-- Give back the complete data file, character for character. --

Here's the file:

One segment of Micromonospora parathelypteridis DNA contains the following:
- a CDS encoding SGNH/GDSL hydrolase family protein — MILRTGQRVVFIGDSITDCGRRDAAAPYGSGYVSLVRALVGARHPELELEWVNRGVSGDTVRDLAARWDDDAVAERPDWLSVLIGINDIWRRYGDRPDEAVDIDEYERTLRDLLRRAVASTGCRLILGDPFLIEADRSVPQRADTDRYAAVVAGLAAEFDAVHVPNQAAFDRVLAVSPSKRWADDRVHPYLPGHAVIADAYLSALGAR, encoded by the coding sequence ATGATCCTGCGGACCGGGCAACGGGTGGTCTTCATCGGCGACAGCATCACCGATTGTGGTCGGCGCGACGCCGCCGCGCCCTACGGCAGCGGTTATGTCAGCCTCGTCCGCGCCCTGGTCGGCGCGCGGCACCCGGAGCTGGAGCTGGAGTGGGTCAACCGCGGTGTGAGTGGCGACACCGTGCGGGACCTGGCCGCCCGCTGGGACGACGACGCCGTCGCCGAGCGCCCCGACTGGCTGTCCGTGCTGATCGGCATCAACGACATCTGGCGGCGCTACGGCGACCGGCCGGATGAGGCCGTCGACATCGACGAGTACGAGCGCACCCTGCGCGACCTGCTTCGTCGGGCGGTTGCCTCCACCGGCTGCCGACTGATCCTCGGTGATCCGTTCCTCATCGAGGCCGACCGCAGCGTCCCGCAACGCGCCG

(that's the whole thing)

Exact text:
One segment of Micromonospora parathelypteridis DNA contains the following:
- a CDS encoding SGNH/GDSL hydrolase family protein — MILRTGQRVVFIGDSITDCGRRDAAAPYGSGYVSLVRALVGARHPELELEWVNRGVSGDTVRDLAARWDDDAVAERPDWLSVLIGINDIWRRYGDRPDEAVDIDEYERTLRDLLRRAVASTGCRLILGDPFLIEADRSVPQRADTDRYAAVVAGLAAEFDAVHVPNQAAFDRVLAVSPSKRWADDRVHPYLPGHAVIADAYLSALGAR, encoded by the coding sequence ATGATCCTGCGGACCGGGCAACGGGTGGTCTTCATCGGCGACAGCATCACCGATTGTGGTCGGCGCGACGCCGCCGCGCCCTACGGCAGCGGTTATGTCAGCCTCGTCCGCGCCCTGGTCGGCGCGCGGCACCCGGAGCTGGAGCTGGAGTGGGTCAACCGCGGTGTGAGTGGCGACACCGTGCGGGACCTGGCCGCCCGCTGGGACGACGACGCCGTCGCCGAGCGCCCCGACTGGCTGTCCGTGCTGATCGGCATCAACGACATCTGGCGGCGCTACGGCGACCGGCCGGATGAGGCCGTCGACATCGACGAGTACGAGCGCACCCTGCGCGACCTGCTTCGTCGGGCGGTTGCCTCCACCGGCTGCCGACTGATCCTCGGTGATCCGTTCCTCATCGAGGCCGACCGCAGCGTCCCGCAACGCGCCG